EDITED: Next test will be with Helicopter Demo, without Dynamic EQ and see differences with the default Audyssey levels.
 

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You can't use the internal volume settings to gauge levels after you run Audyssey as it may seriously alter them.

I change the speaker levels using the Option button on the remote and then selecting the channel levels while I'm watching a source. It is source input dependent but the altered settings are easily rolled back to the default proper "Audyssey" ones. I do not alter the Speaker level settings that have been put by Audyssey to keep them as a reference. I use same method to give some 3 to 5 dB more to the Central Speaker when listening films with dialog too low and explosions too high, for the average MV.


... It's one of the reasons I now use Schrodinger frequency limits.
I do not exactly know what are you referring to. Could you please explain?
 

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I do not exactly know what are you referring to. Could you please explain?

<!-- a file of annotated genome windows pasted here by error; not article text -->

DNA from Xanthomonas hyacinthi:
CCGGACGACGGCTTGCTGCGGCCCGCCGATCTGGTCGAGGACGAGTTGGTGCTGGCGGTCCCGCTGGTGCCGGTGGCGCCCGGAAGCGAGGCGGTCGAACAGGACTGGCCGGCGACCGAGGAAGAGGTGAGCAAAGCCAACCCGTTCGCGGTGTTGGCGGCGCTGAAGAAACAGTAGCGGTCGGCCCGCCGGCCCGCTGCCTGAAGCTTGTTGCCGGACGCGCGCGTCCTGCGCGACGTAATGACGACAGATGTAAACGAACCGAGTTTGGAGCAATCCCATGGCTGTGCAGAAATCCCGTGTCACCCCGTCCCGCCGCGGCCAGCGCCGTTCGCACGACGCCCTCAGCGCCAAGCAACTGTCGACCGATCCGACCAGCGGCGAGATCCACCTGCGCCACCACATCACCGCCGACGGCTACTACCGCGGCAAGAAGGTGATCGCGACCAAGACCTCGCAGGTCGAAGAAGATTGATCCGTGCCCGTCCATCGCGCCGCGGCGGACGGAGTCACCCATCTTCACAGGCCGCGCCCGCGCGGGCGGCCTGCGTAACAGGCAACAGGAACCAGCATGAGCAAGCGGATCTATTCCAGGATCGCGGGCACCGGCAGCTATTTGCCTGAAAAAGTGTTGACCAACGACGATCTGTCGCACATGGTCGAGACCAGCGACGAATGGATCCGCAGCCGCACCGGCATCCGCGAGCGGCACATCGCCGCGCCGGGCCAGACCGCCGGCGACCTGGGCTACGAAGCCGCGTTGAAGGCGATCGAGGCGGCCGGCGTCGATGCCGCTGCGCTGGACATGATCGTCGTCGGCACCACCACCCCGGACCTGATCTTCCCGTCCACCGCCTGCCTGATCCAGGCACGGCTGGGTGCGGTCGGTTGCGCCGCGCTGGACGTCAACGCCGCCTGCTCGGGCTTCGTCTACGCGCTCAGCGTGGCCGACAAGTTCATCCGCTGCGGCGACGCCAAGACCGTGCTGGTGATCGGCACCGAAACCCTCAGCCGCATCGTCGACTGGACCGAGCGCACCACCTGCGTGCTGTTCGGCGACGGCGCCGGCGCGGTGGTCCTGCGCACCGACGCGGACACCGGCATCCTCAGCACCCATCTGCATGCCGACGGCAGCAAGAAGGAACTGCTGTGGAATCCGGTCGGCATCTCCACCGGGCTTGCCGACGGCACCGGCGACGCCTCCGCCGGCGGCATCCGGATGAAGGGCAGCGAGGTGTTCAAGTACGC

This article can explain it better than I can about how bass is affected differently in rooms than higher ranges. (https://www.soundandvision.com/content/schroeder-frequency-show-and-tell-part-1)

But basically, the idea is that Audyssey at higher levels is more like correcting the speaker and/or the whole room rather than just the initial wavefront. Some think this sounds less natural or whatever than letting the room do its thing and expecting the first arrival from the speaker will be pretty good if it's a pretty good speaker above the 200Hz (or so) range. I can't argue too much as it certainly didn't "hurt" the sound here to switch to below 250Hz only.